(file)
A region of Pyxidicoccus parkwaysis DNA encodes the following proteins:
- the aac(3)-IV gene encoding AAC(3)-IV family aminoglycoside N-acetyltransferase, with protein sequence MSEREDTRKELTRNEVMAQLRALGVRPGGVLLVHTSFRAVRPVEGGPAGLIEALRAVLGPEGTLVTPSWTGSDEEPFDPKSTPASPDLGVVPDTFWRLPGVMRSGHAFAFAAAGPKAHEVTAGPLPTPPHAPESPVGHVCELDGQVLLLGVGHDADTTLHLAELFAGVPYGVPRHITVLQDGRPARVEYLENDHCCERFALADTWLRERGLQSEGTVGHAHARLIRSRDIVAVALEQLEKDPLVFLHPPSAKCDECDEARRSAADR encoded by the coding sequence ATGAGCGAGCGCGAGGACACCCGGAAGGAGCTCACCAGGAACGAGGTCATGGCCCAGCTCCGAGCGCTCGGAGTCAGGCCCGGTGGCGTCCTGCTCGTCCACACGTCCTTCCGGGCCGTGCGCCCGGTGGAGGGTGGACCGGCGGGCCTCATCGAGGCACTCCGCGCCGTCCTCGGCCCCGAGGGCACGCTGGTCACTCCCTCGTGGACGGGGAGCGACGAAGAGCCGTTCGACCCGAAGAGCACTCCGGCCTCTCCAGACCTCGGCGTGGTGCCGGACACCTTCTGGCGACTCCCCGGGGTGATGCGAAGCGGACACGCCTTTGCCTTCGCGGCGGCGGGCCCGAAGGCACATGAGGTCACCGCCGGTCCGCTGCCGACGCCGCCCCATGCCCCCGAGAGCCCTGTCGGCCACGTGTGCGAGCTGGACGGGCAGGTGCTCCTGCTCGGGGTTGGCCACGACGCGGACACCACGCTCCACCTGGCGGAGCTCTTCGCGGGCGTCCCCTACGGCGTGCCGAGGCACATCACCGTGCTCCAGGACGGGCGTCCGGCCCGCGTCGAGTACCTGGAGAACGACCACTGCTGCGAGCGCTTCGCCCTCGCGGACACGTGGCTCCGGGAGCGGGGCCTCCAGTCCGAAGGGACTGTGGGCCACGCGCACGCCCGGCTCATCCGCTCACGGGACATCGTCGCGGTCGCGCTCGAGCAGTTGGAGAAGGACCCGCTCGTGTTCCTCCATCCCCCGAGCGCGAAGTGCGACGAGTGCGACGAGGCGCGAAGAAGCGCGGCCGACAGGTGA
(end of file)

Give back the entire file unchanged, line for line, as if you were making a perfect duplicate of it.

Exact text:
A region of Pyxidicoccus parkwaysis DNA encodes the following proteins:
- the aac(3)-IV gene encoding AAC(3)-IV family aminoglycoside N-acetyltransferase, with protein sequence MSEREDTRKELTRNEVMAQLRALGVRPGGVLLVHTSFRAVRPVEGGPAGLIEALRAVLGPEGTLVTPSWTGSDEEPFDPKSTPASPDLGVVPDTFWRLPGVMRSGHAFAFAAAGPKAHEVTAGPLPTPPHAPESPVGHVCELDGQVLLLGVGHDADTTLHLAELFAGVPYGVPRHITVLQDGRPARVEYLENDHCCERFALADTWLRERGLQSEGTVGHAHARLIRSRDIVAVALEQLEKDPLVFLHPPSAKCDECDEARRSAADR encoded by the coding sequence ATGAGCGAGCGCGAGGACACCCGGAAGGAGCTCACCAGGAACGAGGTCATGGCCCAGCTCCGAGCGCTCGGAGTCAGGCCCGGTGGCGTCCTGCTCGTCCACACGTCCTTCCGGGCCGTGCGCCCGGTGGAGGGTGGACCGGCGGGCCTCATCGAGGCACTCCGCGCCGTCCTCGGCCCCGAGGGCACGCTGGTCACTCCCTCGTGGACGGGGAGCGACGAAGAGCCGTTCGACCCGAAGAGCACTCCGGCCTCTCCAGACCTCGGCGTGGTGCCGGACACCTTCTGGCGACTCCCCGGGGTGATGCGAAGCGGACACGCCTTTGCCTTCGCGGCGGCGGGCCCGAAGGCACATGAGGTCACCGCCGGTCCGCTGCCGACGCCGCCCCATGCCCCCGAGAGCCCTGTCGGCCACGTGTGCGAGCTGGACGGGCAGGTGCTCCTGCTCGGGGTTGGCCACGACGCGGACACCACGCTCCACCTGGCGGAGCTCTTCGCGGGCGTCCCCTACGGCGTGCCGAGGCACATCACCGTGCTCCAGGACGGGCGTCCGGCCCGCGTCGAGTACCTGGAGAACGACCACTGCTGCGAGCGCTTCGCCCTCGCGGACACGTGGCTCCGGGAGCGGGGCCTCCAGTCCGAAGGGACTGTGGGCCACGCGCACGCCCGGCTCATCCGCTCACGGGACATCGTCGCGGTCGCGCTCGAGCAGTTGGAGAAGGACCCGCTCGTGTTCCTCCATCCCCCGAGCGCGAAGTGCGACGAGTGCGACGAGGCGCGAAGAAGCGCGGCCGACAGGTGA